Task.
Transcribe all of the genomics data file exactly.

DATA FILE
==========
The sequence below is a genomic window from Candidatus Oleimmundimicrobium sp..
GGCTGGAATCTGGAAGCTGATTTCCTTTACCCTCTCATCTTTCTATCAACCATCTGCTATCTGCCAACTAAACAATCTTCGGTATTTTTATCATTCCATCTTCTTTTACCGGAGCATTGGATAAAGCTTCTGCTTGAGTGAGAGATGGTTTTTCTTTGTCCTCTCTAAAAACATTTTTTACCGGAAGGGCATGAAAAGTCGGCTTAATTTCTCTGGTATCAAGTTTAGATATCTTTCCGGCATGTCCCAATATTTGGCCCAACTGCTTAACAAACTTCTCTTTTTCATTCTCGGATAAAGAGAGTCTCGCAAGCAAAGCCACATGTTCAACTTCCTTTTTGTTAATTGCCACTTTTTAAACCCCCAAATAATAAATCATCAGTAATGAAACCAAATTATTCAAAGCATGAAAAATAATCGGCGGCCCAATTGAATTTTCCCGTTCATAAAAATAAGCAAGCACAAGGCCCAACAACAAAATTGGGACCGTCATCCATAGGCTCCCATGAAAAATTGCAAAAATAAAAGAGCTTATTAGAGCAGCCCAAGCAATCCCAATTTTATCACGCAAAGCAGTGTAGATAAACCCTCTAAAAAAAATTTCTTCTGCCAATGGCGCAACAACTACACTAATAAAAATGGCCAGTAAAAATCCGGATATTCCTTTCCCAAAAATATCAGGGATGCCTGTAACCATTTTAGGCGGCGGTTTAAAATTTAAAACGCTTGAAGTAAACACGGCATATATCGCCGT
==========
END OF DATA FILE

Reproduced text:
The sequence below is a genomic window from Candidatus Oleimmundimicrobium sp..
GGCTGGAATCTGGAAGCTGATTTCCTTTACCCTCTCATCTTTCTATCAACCATCTGCTATCTGCCAACTAAACAATCTTCGGTATTTTTATCATTCCATCTTCTTTTACCGGAGCATTGGATAAAGCTTCTGCTTGAGTGAGAGATGGTTTTTCTTTGTCCTCTCTAAAAACATTTTTTACCGGAAGGGCATGAAAAGTCGGCTTAATTTCTCTGGTATCAAGTTTAGATATCTTTCCGGCATGTCCCAATATTTGGCCCAACTGCTTAACAAACTTCTCTTTTTCATTCTCGGATAAAGAGAGTCTCGCAAGCAAAGCCACATGTTCAACTTCCTTTTTGTTAATTGCCACTTTTTAAACCCCCAAATAATAAATCATCAGTAATGAAACCAAATTATTCAAAGCATGAAAAATAATCGGCGGCCCAATTGAATTTTCCCGTTCATAAAAATAAGCAAGCACAAGGCCCAACAACAAAATTGGGACCGTCATCCATAGGCTCCCATGAAAAATTGCAAAAATAAAAGAGCTTATTAGAGCAGCCCAAGCAATCCCAATTTTATCACGCAAAGCAGTGTAGATAAACCCTCTAAAAAAAATTTCTTCTGCCAATGGCGCAACAACTACACTAATAAAAATGGCCAGTAAAAATCCGGATATTCCTTTCCCAAAAATATCAGGGATGCCTGTAACCATTTTAGGCGGCGGTTTAAAATTTAAAACGCTTGAAGTAAACACGGCATATATCGCCGT